RE: solarized gums?
If you expose a step tablet with the same emulsion and equivalent
exposure time (I say equivalent because b+f densities of the step-tablet
and your negative substrate may be considerably different from each
other), you'll probably see that the tones will progress from dark to
light, then paper white (if you don't experience "stain" with the
emulsion / printing substrate you currently use) and tone again after a
couple (or more) steps...
Let's assume you're using a 21-step tablet and you got maximum black at
step 1 (= 1 x 0.15 = log 0.15 density) and paper white at step 8 (= 8 *
0.15 = log 1.20 density, 1.20 - 0.15 = log 1.05 density range) + you got
tonal inversion starting from step 11 and progressing up. This
indicates: for this particular emulsion (pigment/gum/sensitizer ratios),
you shouldn't use a negative with a density range more than log 1.05.
For digital negatives, log 1.05 density range will translate to
different colors and/or curve endpoints depending on printer model /
inks / negative substrate and method of making the negative (such as:
using black ink only, using all inks for a smoother grayscale negative,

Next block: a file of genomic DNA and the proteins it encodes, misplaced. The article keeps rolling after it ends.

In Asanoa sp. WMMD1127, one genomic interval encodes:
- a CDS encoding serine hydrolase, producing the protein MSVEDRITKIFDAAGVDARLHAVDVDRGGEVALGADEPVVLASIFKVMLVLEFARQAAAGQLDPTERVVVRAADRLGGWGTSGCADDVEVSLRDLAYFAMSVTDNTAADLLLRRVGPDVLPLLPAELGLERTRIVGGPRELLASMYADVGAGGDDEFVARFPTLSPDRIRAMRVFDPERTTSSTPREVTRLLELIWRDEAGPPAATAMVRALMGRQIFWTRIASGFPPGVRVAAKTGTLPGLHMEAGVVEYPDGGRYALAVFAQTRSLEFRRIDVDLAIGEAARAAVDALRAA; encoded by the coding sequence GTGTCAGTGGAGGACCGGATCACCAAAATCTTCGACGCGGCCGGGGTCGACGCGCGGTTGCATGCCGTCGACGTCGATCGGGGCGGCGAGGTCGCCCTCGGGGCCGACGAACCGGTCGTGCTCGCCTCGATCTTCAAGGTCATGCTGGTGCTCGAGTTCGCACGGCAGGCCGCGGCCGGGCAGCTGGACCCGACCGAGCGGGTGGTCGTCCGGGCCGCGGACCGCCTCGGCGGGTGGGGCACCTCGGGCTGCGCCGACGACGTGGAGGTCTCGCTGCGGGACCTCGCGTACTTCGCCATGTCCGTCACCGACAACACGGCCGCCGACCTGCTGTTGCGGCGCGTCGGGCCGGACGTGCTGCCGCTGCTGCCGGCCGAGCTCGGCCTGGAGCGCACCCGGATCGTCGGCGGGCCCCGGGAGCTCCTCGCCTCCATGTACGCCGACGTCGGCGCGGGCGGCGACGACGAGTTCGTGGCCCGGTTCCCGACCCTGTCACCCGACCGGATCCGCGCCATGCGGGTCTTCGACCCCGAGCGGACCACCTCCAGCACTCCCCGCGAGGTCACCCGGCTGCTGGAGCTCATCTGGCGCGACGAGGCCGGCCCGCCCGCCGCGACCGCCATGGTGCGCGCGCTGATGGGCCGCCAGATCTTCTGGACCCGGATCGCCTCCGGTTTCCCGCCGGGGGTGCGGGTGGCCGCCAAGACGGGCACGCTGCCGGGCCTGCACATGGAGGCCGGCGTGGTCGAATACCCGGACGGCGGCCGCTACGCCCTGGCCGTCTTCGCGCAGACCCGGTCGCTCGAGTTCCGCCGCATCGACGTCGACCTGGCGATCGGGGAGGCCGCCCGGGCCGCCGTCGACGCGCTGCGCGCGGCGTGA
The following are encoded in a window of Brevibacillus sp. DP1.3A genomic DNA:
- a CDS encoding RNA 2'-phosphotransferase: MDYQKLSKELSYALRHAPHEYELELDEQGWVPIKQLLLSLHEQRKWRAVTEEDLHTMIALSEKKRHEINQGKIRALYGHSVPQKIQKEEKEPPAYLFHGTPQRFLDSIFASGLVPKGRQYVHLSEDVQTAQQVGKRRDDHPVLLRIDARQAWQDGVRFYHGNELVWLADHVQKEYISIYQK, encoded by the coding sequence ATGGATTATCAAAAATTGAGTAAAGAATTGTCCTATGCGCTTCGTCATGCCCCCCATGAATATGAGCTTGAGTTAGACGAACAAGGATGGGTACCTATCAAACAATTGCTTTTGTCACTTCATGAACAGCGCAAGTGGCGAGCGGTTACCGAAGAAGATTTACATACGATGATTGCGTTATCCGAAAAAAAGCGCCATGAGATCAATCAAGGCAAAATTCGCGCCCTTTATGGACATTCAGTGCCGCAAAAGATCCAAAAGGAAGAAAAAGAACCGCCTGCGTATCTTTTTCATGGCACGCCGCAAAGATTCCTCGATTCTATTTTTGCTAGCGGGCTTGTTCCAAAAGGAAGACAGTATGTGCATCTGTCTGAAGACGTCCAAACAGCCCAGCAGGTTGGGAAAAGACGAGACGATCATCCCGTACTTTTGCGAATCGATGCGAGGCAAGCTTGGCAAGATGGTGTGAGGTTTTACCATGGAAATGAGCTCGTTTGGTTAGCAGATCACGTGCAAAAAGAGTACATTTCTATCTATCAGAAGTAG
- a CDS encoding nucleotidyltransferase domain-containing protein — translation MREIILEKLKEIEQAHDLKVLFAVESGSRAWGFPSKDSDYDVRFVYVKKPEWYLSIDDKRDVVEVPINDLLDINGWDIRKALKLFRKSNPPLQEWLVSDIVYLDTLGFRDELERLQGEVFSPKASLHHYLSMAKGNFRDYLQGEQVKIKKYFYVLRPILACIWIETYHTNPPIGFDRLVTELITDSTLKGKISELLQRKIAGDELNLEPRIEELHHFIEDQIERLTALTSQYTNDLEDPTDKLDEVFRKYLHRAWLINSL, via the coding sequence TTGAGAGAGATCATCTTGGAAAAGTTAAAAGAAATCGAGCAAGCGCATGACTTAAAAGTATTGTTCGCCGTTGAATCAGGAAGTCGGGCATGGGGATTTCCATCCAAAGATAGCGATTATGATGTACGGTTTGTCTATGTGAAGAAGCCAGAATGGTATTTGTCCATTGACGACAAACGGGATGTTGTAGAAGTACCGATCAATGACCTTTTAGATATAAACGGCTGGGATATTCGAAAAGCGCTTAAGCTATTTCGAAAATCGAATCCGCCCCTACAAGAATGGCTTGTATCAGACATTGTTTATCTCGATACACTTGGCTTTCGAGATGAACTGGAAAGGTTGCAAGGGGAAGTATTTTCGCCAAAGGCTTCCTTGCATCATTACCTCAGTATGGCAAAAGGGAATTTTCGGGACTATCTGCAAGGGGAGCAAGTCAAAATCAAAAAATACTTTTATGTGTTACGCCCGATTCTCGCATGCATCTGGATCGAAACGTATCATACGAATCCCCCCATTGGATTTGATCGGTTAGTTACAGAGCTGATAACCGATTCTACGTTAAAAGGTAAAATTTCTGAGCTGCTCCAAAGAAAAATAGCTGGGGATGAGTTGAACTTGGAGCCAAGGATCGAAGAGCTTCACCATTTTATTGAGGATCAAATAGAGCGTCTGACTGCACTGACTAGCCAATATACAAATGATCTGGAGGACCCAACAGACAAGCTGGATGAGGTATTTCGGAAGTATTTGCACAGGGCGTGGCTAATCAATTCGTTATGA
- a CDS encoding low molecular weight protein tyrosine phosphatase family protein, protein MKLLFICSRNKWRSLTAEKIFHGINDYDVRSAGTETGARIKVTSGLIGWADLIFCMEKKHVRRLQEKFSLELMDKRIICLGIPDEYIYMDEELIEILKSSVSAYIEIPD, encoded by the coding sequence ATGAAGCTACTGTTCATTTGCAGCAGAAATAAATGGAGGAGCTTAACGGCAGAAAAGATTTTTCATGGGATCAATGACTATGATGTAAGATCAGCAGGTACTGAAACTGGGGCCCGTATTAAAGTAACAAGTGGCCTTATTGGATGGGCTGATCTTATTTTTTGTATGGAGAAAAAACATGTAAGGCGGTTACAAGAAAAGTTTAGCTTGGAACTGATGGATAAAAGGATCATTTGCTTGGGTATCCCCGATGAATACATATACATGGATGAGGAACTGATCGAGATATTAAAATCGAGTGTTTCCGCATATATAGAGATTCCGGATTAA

using colorized negatives...) When I say color, I'm talking about the
color of the negative, I'm not talking about the color of the pigment in
If you manage to make a negative with a little bit less density (again,
that barely gives you paper white at specular highlights) you'll
probably free of tonal inversion. Limit the endpoint density using
Levels or Curves adjustment or change your negative color... (See books
by Mark Nelson and/or Dan Burkholder for detailed information on
colorized negatives. See also the articles in "Negatives and digital"
Hope this helps,
From: ilana swerdlin [mailto:email@example.com]
Sent: Wednesday, February 14, 2007 2:38 PM
Subject: RE: solarized gums?
Loris and Katharine,
Thanks! It worked-- gum is becoming incredibly fascinating to me. Both
of your advice and testing was helpful. Loris, one question when you say
'minimal fog/image'--do you mean to allow the coated paper access to a
small amount of light before exposing the negative? [or just that the
highlight should receive a very light, subtle, flat first coat?] And
also, when you say 'Use a negative density (color) that merely / barely
gives you white on the print', you mean make my negative overall darker?
Or make a negative--on the computer--with an ink other than black? Or do
you mean print my highlight with a light pigment?
I think the setup I have wants to have longer exposures. So when I tried
less pigment/gum after this advice, I needed longer exposure [Also
because I used an increased amount of dichromate] Anyway, the image was
slightly overexposed but I use the 'water spray' technique to manipulate
it, and I'm sure with subsequent layers my image will be rich [like I
want it to]
Gum is amazing. Thanks for the help.